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T1 - Inhibition of CYP2E1 leads to decreased malondialdehyde-acetaldehyde adduct formation in VL-17A cells under chronic alcohol exposure

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AU - Clemens, Dahn L

AU - Dey, Aparajita

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N2 - Aim Ethanol metabolism leads to the formation of acetaldehyde and malondialdehyde. Acetaldehyde and malondialdehyde can together form malondialdehyde-acetaldehyde (MAA) adducts. The role of alcohol dehydrogenase (ADH) and cytochrome P4502E1 (CYP2E1) in the formation of MAA-adducts in liver cells has been investigated. Main methods Chronic ethanol treated VL-17A cells over-expressing ADH and CYP2E1 were pretreated with the specific CYP2E1 inhibitor - diallyl sulfide or ADH inhibitor - pyrazole or ADH and CYP2E1 inhibitor - 4-methyl pyrazole. Malondialdehyde, acetaldehyde or MAA-adduct formation was measured along with assays for viability, oxidative stress and apoptosis. Key findings Inhibition of CYP2E1 with 10 μM diallyl sulfide or ADH with 2 mM pyrazole or ADH and CYP2E1 with 5 mM 4-methyl pyrazole led to decreased oxidative stress and toxicity in chronic ethanol (100 mM) treated VL-17A cells. In vitro incubation of VL-17A cell lysates with acetaldehyde and malondialdehyde generated through ethanol led to increased acetaldehyde (AA)-, malondialdehyde (MDA)-, and MAA-adduct formation. Specific inhibition of CYP2E1 or ADH and the combined inhibition of ADH and CYP2E1 greatly decreased the formation of the protein aldehyde adducts. Specific inhibition of CYP2E1 led to the greatest decrease in oxidative stress, toxicity and protein aldehyde adduct formation, implicating that CYP2E1 accelerates the formation of protein aldehyde adducts which can be an important mechanism for alcohol mediated liver injury. Significance CYP2E1-mediated metabolism of ethanol leads to increased AA-, MDA-, and MAA-adduct formation in liver cells which may aggravate liver injury.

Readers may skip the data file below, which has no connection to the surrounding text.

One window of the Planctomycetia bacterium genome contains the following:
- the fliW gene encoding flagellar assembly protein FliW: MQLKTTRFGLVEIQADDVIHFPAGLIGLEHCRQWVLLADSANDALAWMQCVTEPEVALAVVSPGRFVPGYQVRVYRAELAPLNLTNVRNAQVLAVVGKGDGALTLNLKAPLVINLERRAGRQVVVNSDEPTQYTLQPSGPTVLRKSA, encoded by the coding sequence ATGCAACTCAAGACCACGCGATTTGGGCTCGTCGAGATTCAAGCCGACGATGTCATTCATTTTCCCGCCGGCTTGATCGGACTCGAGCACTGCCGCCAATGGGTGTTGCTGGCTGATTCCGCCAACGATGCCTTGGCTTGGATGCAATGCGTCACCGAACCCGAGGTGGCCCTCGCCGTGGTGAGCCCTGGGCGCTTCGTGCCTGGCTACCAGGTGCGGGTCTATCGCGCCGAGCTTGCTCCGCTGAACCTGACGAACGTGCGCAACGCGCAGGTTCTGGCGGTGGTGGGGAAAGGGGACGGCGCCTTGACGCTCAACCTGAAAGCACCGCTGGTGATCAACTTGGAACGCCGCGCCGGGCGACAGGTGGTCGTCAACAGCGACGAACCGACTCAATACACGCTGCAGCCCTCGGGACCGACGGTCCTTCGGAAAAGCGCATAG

AB - Aim Ethanol metabolism leads to the formation of acetaldehyde and malondialdehyde. Acetaldehyde and malondialdehyde can together form malondialdehyde-acetaldehyde (MAA) adducts. The role of alcohol dehydrogenase (ADH) and cytochrome P4502E1 (CYP2E1) in the formation of MAA-adducts in liver cells has been investigated. Main methods Chronic ethanol treated VL-17A cells over-expressing ADH and CYP2E1 were pretreated with the specific CYP2E1 inhibitor - diallyl sulfide or ADH inhibitor - pyrazole or ADH and CYP2E1 inhibitor - 4-methyl pyrazole. Malondialdehyde, acetaldehyde or MAA-adduct formation was measured along with assays for viability, oxidative stress and apoptosis. Key findings Inhibition of CYP2E1 with 10 μM diallyl sulfide or ADH with 2 mM pyrazole or ADH and CYP2E1 with 5 mM 4-methyl pyrazole led to decreased oxidative stress and toxicity in chronic ethanol (100 mM) treated VL-17A cells. In vitro incubation of VL-17A cell lysates with acetaldehyde and malondialdehyde generated through ethanol led to increased acetaldehyde (AA)-, malondialdehyde (MDA)-, and MAA-adduct formation. Specific inhibition of CYP2E1 or ADH and the combined inhibition of ADH and CYP2E1 greatly decreased the formation of the protein aldehyde adducts. Specific inhibition of CYP2E1 led to the greatest decrease in oxidative stress, toxicity and protein aldehyde adduct formation, implicating that CYP2E1 accelerates the formation of protein aldehyde adducts which can be an important mechanism for alcohol mediated liver injury. Significance CYP2E1-mediated metabolism of ethanol leads to increased AA-, MDA-, and MAA-adduct formation in liver cells which may aggravate liver injury.

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KW - Aldehyde-adducts

KW - CYP2E1

KW - Liver cells